Also, I stated very clearly the reason for my diagnosis, which has little to do with the type of motor, but the symptoms the owner is experiencing. There are not many scenarios that will lead to a full coolant overflow while the main cooling system is empty.
 

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2001 Outback H6
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86 Posts
As the engine heats up and the fluid expands, it goes into the overflow tank. Then as the engine cools a vacuum is created and the fluid is pulled from the overflow tank and back into the cooling system.

Since the radiator was replaced, it is possible that the hose from the radiator to the overflow is loose, or cracked and is not allowing a vacuum to be developed. The fluid could simply be pushing out the overflow as the car heats up and not being drawn back in. The next time you drive the car and the engine is hot, check the coolant level in the overflow tank. Wait till the engine cools completely and check the level again. If the level remains the same, then the coolant is not being drawn back into the engine.
 

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2002 Outback LL Bean H6
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Discussion Starter · #16 ·
Well, I drove the car home from work and continued on to a store in traffic and the temp gauge stayed where it should. I didn't notice the new posts before I left work so I didn't check for bubbles or overflow level when hot.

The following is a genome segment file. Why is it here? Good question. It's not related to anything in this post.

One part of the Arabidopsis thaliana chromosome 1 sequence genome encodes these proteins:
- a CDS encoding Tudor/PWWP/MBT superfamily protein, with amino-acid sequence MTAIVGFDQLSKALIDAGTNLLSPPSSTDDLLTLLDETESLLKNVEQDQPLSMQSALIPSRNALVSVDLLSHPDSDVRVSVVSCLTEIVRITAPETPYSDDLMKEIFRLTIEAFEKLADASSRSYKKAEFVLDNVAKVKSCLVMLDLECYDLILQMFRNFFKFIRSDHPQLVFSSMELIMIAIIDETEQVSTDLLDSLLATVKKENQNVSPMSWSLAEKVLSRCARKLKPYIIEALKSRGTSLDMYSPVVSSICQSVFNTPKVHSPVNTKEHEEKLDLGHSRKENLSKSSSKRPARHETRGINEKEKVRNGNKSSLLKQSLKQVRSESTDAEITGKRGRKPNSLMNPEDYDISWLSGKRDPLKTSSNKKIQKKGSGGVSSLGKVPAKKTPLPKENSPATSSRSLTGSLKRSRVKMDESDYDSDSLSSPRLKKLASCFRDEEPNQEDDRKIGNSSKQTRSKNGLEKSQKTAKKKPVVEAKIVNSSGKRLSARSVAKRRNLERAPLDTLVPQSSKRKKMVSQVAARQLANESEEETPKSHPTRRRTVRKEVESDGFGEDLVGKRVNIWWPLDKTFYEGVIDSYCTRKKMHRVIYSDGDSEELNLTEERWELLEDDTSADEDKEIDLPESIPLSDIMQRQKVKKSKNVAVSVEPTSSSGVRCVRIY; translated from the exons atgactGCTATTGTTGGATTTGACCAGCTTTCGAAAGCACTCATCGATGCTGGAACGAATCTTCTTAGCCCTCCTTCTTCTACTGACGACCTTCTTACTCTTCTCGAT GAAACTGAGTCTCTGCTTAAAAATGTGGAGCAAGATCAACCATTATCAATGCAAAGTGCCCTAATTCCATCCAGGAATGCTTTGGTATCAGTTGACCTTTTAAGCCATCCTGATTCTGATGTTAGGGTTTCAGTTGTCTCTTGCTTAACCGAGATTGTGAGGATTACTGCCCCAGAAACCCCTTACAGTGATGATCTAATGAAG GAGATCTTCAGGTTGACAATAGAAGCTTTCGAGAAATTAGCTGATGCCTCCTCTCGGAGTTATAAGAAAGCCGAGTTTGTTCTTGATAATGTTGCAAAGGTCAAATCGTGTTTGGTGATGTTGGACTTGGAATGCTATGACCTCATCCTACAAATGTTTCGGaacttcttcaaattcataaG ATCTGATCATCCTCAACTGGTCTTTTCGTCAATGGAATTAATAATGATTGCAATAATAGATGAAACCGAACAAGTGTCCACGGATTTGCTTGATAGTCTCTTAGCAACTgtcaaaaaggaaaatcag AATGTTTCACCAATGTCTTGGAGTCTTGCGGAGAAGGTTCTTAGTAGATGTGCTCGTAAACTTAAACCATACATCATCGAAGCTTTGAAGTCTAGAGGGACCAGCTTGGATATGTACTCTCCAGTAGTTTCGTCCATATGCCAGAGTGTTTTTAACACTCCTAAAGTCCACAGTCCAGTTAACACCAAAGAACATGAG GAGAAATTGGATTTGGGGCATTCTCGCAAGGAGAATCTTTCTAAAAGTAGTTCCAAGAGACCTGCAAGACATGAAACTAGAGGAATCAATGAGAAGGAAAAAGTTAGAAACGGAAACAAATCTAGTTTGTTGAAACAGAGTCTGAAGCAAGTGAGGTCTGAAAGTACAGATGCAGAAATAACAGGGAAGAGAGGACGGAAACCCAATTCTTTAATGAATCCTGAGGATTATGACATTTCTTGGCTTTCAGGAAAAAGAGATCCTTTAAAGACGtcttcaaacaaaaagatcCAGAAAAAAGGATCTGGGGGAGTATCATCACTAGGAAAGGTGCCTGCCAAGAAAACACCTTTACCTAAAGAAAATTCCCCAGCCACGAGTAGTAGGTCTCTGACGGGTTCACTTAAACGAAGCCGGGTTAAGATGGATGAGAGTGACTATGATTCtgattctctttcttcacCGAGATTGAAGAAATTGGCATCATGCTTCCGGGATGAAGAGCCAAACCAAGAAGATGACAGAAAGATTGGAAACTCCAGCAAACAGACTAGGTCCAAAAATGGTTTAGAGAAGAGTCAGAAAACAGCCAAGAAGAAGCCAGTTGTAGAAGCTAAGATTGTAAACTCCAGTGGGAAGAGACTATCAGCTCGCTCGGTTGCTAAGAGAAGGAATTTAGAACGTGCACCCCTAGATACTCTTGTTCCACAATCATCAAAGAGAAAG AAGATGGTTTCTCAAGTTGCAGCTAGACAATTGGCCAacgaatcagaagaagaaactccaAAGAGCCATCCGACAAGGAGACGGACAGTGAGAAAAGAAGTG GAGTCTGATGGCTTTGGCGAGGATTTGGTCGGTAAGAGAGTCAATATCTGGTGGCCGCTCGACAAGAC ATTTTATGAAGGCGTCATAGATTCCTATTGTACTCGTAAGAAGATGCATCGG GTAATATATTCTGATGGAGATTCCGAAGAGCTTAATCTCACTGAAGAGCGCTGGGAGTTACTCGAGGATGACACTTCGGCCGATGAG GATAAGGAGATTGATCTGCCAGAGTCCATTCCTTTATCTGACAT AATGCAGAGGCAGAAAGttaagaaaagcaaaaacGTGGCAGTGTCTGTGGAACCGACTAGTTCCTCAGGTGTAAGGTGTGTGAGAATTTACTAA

I ran out and checked the overflow tank just now and the level appears to be the same as it was yesterday...about 2" from the top or so. There also seems to be a bit more coolant on the driver's side fan. I wouldn't call it wet, but there is some coolant in the crevices.

I'll try to monitor the overflow tank after my drive to work (ha, 7 hours from now, better get to sleep!) and post the results asap.

The Outback has 122800 miles on it. I had the local Subaru dealership do a presale inspection and they stated there were no signs of the hgs leaking. My wallet and I hope they were right, I already know I need new cats!!

Again, thanks for all the response.
 

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1993 Legacy LSi with still functioning Air Suspension, 1999 Outback 2.5L 5MT lab Rat